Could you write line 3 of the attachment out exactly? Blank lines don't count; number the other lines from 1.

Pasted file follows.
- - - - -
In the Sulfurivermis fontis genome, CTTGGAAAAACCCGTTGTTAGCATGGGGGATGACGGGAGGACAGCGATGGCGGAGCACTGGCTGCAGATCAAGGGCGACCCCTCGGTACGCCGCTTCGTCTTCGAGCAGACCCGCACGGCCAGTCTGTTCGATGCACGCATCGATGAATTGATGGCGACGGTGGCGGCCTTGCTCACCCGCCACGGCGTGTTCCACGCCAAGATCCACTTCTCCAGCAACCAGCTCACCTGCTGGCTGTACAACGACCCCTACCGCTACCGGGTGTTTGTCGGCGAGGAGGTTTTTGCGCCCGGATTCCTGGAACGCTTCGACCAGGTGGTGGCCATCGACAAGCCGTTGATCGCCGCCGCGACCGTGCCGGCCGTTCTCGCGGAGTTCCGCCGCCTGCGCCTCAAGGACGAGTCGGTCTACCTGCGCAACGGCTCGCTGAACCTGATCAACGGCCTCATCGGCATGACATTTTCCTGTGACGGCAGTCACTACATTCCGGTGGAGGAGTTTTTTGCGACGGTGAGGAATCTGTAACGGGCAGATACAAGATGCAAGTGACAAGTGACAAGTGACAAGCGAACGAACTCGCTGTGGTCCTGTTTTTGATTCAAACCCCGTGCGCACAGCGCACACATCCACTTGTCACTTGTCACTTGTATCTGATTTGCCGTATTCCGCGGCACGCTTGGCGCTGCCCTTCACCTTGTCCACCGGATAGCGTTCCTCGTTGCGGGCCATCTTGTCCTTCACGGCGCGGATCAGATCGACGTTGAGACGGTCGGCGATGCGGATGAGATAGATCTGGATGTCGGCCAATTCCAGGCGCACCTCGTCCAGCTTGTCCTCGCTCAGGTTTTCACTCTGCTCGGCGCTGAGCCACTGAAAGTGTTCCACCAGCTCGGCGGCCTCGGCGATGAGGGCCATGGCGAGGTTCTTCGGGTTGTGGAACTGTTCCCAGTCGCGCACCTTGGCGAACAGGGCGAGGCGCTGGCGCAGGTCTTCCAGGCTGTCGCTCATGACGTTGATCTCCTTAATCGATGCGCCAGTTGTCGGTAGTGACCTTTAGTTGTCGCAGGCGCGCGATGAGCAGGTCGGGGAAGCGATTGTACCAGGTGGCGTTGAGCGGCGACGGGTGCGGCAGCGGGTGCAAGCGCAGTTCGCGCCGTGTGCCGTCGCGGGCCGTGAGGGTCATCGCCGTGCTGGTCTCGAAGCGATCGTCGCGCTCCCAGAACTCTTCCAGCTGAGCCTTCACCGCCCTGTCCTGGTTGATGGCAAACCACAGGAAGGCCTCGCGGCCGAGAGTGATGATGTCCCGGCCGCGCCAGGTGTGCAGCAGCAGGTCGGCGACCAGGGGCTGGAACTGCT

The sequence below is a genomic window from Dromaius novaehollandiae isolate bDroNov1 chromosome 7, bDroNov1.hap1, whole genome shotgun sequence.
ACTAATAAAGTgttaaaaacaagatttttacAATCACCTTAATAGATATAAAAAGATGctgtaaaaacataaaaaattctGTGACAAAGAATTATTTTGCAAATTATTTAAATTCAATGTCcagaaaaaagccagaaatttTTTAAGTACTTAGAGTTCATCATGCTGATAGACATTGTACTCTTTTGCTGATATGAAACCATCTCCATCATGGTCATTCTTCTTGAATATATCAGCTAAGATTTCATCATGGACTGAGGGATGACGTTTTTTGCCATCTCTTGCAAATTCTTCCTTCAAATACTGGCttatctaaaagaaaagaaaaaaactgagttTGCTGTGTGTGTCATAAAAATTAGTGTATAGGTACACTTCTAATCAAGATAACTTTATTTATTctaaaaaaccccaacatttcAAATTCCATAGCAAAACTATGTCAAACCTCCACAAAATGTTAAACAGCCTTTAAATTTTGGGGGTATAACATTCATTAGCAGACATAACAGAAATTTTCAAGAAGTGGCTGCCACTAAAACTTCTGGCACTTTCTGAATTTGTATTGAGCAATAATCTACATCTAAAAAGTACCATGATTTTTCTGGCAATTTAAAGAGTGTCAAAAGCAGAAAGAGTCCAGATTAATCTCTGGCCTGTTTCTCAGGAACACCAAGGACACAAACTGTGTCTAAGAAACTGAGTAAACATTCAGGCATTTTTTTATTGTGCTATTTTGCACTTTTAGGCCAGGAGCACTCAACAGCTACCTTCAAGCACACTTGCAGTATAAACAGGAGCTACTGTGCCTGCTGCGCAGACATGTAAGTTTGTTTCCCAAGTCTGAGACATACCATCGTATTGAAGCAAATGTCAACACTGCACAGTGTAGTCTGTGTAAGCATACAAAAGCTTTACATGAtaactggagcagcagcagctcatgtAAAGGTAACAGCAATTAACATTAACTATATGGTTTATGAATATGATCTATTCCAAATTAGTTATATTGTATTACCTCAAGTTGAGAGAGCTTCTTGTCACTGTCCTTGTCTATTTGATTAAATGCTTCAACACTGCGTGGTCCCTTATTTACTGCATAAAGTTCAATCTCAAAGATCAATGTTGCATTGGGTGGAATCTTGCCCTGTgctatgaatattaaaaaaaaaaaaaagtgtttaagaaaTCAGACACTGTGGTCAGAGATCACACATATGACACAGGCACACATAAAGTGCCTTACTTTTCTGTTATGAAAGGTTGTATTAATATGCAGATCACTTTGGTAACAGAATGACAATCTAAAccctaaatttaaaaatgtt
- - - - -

ACTAATAAAGTgttaaaaacaagatttttacAATCACCTTAATAGATATAAAAAGATGctgtaaaaacataaaaaattctGTGACAAAGAATTATTTTGCAAATTATTTAAATTCAATGTCcagaaaaaagccagaaatttTTTAAGTACTTAGAGTTCATCATGCTGATAGACATTGTACTCTTTTGCTGATATGAAACCATCTCCATCATGGTCATTCTTCTTGAATATATCAGCTAAGATTTCATCATGGACTGAGGGATGACGTTTTTTGCCATCTCTTGCAAATTCTTCCTTCAAATACTGGCttatctaaaagaaaagaaaaaaactgagttTGCTGTGTGTGTCATAAAAATTAGTGTATAGGTACACTTCTAATCAAGATAACTTTATTTATTctaaaaaaccccaacatttcAAATTCCATAGCAAAACTATGTCAAACCTCCACAAAATGTTAAACAGCCTTTAAATTTTGGGGGTATAACATTCATTAGCAGACATAACAGAAATTTTCAAGAAGTGGCTGCCACTAAAACTTCTGGCACTTTCTGAATTTGTATTGAGCAATAATCTACATCTAAAAAGTACCATGATTTTTCTGGCAATTTAAAGAGTGTCAAAAGCAGAAAGAGTCCAGATTAATCTCTGGCCTGTTTCTCAGGAACACCAAGGACACAAACTGTGTCTAAGAAACTGAGTAAACATTCAGGCATTTTTTTATTGTGCTATTTTGCACTTTTAGGCCAGGAGCACTCAACAGCTACCTTCAAGCACACTTGCAGTATAAACAGGAGCTACTGTGCCTGCTGCGCAGACATGTAAGTTTGTTTCCCAAGTCTGAGACATACCATCGTATTGAAGCAAATGTCAACACTGCACAGTGTAGTCTGTGTAAGCATACAAAAGCTTTACATGAtaactggagcagcagcagctcatgtAAAGGTAACAGCAATTAACATTAACTATATGGTTTATGAATATGATCTATTCCAAATTAGTTATATTGTATTACCTCAAGTTGAGAGAGCTTCTTGTCACTGTCCTTGTCTATTTGATTAAATGCTTCAACACTGCGTGGTCCCTTATTTACTGCATAAAGTTCAATCTCAAAGATCAATGTTGCATTGGGTGGAATCTTGCCCTGTgctatgaatattaaaaaaaaaaaaaagtgtttaagaaaTCAGACACTGTGGTCAGAGATCACACATATGACACAGGCACACATAAAGTGCCTTACTTTTCTGTTATGAAAGGTTGTATTAATATGCAGATCACTTTGGTAACAGAATGACAATCTAAAccctaaatttaaaaatgtt